What Is Cost Per Click (CPC) And How To Calculate CPC

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Cost per click is a pay-per-click bidding model where you pay every time someone clicks on your ad. Your cost per click is how much you pay when someone clicks on your ad, and it gets calculated every time the PPC auction runs.

How Is Cost Per Click Calculated and How Does it Work?

The actual formula for cost per click in Google Ads is:

CPC formula

As an advertiser, your cost per click will always be less than or equal to your maximum bid, as it is an average of bids against a series of competitors over a period of time. Because of how Google’s ad auction works, your actual cost per click is heavily influenced by both you and your closest competitor’s ad rank, maximum bid, and Quality Score.

CPC price

Max CPC = The maximum price that you are willing to pay per click, set in your ads account.
Average CPC = The total cost of all of your clicks divided by the total number of clicks.
Actual CPC = The actual price you pay for a click.

Why is CPC important in marketing and advertising?

In advertising and marketing, CPC is vital because it helps you:

  • Understand what you’re spending to earn clicks on your ads
  • Compare how your ad campaigns perform against competitors
  • Recognize which ads, ad groups, or ad campaigns deliver the best ROI

Essentially, your CPC can serve as a thermometer for gauging the performance of your ads and your ad strategy. If you have an inflated CPC, that means you probably have room for significant improvements, like by improving your Quality Score or adapting your ad targeting.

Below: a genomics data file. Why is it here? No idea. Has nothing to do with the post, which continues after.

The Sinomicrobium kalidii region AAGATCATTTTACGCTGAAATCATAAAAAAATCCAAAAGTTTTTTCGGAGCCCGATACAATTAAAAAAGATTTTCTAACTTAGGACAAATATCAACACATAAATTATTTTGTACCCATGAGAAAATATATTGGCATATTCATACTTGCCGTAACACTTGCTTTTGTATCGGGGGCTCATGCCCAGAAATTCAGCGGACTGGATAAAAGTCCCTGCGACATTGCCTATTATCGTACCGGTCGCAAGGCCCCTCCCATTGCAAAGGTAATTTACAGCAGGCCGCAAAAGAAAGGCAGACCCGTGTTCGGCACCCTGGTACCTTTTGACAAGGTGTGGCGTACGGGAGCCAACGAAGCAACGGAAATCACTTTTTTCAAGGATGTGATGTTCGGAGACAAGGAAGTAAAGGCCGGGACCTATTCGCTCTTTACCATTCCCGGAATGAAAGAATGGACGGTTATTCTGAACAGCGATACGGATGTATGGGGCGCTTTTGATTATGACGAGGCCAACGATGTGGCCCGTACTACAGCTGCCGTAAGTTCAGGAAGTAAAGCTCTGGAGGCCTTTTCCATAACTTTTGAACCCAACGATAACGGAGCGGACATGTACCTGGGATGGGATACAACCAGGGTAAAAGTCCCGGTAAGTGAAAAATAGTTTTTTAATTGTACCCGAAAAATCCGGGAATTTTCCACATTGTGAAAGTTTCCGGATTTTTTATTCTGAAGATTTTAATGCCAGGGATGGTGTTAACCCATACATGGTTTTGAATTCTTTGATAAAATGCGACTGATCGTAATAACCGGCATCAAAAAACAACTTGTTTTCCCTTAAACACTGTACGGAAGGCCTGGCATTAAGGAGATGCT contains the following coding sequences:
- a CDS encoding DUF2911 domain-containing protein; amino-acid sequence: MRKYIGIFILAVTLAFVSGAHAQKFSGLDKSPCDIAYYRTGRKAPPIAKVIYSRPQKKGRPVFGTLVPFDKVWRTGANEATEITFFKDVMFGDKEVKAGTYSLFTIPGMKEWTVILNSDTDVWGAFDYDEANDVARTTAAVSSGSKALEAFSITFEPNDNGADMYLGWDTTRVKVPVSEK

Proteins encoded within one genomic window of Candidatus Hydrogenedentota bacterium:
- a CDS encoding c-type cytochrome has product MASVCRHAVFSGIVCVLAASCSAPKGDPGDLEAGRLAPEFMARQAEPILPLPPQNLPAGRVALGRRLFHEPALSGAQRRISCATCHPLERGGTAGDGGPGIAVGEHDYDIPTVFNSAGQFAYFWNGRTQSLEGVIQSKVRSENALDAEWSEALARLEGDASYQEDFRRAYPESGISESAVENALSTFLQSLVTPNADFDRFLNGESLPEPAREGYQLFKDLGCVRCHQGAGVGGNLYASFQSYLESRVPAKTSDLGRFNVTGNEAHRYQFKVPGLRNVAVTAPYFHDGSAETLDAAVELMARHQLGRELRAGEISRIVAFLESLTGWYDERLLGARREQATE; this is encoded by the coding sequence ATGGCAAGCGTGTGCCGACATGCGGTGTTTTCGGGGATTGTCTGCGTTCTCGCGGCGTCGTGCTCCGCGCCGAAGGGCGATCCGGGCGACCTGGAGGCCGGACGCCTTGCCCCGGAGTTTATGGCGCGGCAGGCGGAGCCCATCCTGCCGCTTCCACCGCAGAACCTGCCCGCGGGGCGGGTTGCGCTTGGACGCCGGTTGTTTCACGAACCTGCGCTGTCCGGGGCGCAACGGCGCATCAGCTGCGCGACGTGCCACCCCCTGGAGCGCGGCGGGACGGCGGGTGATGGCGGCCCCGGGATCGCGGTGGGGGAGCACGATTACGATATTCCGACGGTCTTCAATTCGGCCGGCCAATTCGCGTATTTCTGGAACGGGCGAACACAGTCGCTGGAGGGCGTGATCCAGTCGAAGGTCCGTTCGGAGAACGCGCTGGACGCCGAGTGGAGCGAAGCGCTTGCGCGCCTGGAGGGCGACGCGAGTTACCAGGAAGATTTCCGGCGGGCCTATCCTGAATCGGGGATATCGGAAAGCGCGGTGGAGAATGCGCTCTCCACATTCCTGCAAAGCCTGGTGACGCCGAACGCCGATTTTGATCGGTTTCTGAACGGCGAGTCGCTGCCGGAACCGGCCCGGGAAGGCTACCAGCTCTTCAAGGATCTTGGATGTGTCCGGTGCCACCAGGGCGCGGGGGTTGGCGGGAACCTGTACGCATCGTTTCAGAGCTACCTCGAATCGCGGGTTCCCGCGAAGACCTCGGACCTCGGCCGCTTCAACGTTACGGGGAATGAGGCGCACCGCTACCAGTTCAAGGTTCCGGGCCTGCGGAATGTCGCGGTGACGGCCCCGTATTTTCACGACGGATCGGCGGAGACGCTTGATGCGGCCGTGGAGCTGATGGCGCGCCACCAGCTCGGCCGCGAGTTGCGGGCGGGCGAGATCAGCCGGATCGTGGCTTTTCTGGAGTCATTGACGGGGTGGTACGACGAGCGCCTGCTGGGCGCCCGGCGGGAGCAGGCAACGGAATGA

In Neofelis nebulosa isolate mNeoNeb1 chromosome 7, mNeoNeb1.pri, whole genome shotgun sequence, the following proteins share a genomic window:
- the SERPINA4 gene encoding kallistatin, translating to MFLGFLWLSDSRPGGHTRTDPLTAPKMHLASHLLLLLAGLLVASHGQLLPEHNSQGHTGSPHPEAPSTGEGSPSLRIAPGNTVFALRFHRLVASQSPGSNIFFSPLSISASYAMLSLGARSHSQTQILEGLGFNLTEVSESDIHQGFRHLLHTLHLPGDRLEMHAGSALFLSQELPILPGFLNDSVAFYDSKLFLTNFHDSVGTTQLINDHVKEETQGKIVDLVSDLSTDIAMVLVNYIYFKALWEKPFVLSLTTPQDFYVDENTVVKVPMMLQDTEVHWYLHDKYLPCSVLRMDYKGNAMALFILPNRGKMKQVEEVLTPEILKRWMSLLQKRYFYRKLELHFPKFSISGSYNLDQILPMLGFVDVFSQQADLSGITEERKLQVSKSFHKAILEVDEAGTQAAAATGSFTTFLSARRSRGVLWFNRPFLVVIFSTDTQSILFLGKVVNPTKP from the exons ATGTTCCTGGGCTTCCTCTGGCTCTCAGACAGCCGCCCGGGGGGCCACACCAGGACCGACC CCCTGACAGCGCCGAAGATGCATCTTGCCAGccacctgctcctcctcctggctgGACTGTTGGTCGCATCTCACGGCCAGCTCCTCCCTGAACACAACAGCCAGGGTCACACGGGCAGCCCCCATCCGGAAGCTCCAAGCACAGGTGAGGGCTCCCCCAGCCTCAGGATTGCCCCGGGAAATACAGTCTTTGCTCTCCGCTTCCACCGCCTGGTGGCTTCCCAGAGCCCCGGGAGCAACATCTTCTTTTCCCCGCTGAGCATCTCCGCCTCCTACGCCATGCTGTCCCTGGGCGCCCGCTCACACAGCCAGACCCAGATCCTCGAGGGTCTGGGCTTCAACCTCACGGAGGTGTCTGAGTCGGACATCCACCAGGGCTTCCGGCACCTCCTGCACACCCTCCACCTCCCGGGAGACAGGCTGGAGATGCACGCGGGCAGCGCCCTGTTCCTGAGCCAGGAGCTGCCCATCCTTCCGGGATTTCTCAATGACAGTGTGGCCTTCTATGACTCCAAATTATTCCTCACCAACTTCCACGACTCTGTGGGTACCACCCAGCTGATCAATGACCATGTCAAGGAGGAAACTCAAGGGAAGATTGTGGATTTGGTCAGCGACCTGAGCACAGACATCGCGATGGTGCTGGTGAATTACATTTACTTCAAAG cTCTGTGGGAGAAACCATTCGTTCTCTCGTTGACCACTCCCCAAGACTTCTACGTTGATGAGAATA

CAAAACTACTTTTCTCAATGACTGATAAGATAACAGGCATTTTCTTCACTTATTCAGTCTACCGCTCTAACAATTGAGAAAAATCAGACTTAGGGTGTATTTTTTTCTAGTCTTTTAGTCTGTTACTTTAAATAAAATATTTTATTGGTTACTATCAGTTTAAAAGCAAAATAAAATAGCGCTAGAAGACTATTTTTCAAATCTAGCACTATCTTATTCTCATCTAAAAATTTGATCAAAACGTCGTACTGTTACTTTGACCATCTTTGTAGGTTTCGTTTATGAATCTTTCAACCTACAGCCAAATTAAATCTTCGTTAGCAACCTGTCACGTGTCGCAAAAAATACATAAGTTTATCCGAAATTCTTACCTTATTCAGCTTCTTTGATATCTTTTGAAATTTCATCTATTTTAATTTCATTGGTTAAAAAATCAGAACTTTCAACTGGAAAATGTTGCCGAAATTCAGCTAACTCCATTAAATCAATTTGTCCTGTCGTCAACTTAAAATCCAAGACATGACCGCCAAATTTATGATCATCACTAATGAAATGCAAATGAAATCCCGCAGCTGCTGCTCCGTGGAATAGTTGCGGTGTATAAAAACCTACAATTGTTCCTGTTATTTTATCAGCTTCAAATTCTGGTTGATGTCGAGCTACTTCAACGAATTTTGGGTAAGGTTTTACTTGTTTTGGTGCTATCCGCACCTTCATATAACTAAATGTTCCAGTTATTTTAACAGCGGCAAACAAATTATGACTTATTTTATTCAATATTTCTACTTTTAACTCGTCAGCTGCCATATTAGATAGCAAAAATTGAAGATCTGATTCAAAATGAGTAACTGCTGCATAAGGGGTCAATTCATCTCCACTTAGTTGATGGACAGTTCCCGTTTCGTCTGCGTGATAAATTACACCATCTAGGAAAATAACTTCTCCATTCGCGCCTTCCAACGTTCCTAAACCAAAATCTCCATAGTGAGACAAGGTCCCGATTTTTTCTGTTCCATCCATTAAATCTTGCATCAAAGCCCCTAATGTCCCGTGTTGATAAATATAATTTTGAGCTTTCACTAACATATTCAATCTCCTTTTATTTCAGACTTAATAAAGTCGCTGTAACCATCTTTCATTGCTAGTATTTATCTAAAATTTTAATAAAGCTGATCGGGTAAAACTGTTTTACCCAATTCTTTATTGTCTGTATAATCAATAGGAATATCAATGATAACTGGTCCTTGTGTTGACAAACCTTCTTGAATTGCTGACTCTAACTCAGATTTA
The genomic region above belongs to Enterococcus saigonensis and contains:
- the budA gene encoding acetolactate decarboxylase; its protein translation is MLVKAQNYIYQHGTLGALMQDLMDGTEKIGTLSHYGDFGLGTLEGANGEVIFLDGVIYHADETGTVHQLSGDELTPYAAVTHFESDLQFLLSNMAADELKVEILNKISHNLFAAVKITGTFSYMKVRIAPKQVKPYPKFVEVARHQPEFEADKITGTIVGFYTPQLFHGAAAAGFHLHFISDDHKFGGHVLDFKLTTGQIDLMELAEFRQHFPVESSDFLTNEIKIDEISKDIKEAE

What Is The Average Cost Per Click in Google Ads?

The CPC formula for calculating your average CPC is:

Total CPC / Total Clicks = Average CPC

Average CPC varies widely by industry and business type, but the average CPC across all industries is about $2. Below you can find average CPC benchmarks for 20 common industries in both search and display on AdWords.

If your average cost per click is higher than these benchmarks, you’re probably paying too much. Enter your CPC into the tool below to quickly see where you stand compared to other advertisers in your industry:

cpc

The Importance of Cost Per Click in Search Advertising

Cost-per click is important because it is the number that is going to determine the financial success of your paid search campaigns, and how much Google Ads will cost for you.

Your return on investment, whether you’re over- or underpaying for each action, will be determined by how much you are paying for clicks, and by what kind of quality you are getting for that investment.

Since the overall ROI of your campaigns is determined by how much you’re paying for clicks and the quality of traffic they’re bringing in, it is important to think about cost per click in terms of both cost and value. You want to identify and target clicks that are both inexpensive and valuable.

Lowering CPC While Maintaining Value

So how do you go about lowering the price you’re paying for each click, while sustaining (or even improving upon) the value of your visits? Two key paths of action come into play here:

Raise Your Quality Score – Google has created an automated system that offers pricing discounts to well-managed PPC campaigns with high Quality Scores. Currently, accounts with quality scores of 6 or higher (the average score today is 5) are granted a 16-50% decrease in CPC, whereas accounts with a 4 or lower Quality Score see a 25-400% increase in CPC!

CPC quality score